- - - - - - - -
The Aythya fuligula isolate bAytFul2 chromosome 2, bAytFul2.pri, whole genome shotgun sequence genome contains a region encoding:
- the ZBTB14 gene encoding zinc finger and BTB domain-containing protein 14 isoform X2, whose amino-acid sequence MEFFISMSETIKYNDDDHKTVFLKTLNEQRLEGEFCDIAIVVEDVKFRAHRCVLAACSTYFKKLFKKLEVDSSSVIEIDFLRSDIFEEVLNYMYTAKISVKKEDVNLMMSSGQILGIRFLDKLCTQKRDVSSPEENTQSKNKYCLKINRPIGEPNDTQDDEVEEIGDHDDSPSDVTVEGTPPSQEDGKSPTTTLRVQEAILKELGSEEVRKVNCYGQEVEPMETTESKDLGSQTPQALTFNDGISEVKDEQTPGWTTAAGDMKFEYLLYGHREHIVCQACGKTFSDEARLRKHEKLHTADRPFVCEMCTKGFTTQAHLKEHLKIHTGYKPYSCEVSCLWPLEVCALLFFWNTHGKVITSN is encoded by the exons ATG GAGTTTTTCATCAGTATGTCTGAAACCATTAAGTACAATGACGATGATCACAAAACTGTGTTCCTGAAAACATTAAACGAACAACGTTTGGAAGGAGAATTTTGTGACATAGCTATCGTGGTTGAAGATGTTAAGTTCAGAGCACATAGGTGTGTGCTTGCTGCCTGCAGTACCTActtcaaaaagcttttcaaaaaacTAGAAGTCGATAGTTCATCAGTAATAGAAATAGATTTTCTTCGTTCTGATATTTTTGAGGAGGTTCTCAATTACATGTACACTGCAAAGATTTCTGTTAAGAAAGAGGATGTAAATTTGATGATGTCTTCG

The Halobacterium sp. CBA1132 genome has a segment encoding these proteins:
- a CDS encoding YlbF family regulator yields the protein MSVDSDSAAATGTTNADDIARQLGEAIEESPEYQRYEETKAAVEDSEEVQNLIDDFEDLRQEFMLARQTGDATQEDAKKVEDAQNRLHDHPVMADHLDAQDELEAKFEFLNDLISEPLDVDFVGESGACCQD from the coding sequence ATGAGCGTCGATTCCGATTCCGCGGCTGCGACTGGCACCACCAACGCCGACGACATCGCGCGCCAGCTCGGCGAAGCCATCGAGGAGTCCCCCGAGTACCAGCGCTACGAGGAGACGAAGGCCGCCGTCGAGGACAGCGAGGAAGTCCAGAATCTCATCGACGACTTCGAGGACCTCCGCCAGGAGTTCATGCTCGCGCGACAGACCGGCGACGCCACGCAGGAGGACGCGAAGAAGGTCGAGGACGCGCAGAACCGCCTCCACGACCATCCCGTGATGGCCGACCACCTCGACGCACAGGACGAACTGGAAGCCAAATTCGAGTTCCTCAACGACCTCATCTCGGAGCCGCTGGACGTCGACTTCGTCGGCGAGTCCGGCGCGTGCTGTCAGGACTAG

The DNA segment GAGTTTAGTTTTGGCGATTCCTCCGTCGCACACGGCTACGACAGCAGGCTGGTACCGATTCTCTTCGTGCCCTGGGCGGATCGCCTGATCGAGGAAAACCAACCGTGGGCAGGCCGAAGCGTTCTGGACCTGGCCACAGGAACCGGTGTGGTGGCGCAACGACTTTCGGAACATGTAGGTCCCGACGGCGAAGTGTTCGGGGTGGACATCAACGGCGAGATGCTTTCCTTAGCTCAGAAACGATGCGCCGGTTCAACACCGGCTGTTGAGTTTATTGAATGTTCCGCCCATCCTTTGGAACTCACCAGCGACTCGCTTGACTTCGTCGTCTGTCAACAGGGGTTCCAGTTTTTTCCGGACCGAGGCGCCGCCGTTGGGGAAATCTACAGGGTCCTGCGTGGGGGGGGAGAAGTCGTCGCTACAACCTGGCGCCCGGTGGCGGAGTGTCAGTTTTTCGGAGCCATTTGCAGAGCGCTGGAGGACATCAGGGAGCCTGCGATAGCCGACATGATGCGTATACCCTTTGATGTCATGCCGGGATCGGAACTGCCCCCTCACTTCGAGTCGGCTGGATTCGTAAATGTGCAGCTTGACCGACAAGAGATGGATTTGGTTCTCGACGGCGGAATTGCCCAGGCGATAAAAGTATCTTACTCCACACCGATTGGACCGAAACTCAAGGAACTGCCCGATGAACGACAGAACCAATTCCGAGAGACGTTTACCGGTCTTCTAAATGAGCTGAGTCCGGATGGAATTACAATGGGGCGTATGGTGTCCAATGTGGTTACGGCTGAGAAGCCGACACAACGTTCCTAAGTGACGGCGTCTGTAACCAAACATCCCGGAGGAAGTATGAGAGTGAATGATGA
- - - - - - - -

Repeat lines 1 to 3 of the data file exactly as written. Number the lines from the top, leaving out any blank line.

The Aythya fuligula isolate bAytFul2 chromosome 2, bAytFul2.pri, whole genome shotgun sequence genome contains a region encoding:
- the ZBTB14 gene encoding zinc finger and BTB domain-containing protein 14 isoform X2, whose amino-acid sequence MEFFISMSETIKYNDDDHKTVFLKTLNEQRLEGEFCDIAIVVEDVKFRAHRCVLAACSTYFKKLFKKLEVDSSSVIEIDFLRSDIFEEVLNYMYTAKISVKKEDVNLMMSSGQILGIRFLDKLCTQKRDVSSPEENTQSKNKYCLKINRPIGEPNDTQDDEVEEIGDHDDSPSDVTVEGTPPSQEDGKSPTTTLRVQEAILKELGSEEVRKVNCYGQEVEPMETTESKDLGSQTPQALTFNDGISEVKDEQTPGWTTAAGDMKFEYLLYGHREHIVCQACGKTFSDEARLRKHEKLHTADRPFVCEMCTKGFTTQAHLKEHLKIHTGYKPYSCEVSCLWPLEVCALLFFWNTHGKVITSN is encoded by the exons ATG GAGTTTTTCATCAGTATGTCTGAAACCATTAAGTACAATGACGATGATCACAAAACTGTGTTCCTGAAAACATTAAACGAACAACGTTTGGAAGGAGAATTTTGTGACATAGCTATCGTGGTTGAAGATGTTAAGTTCAGAGCACATAGGTGTGTGCTTGCTGCCTGCAGTACCTActtcaaaaagcttttcaaaaaacTAGAAGTCGATAGTTCATCAGTAATAGAAATAGATTTTCTTCGTTCTGATATTTTTGAGGAGGTTCTCAATTACATGTACACTGCAAAGATTTCTGTTAAGAAAGAGGATGTAAATTTGATGATGTCTTCG

The Halobacterium sp. CBA1132 genome has a segment encoding these proteins: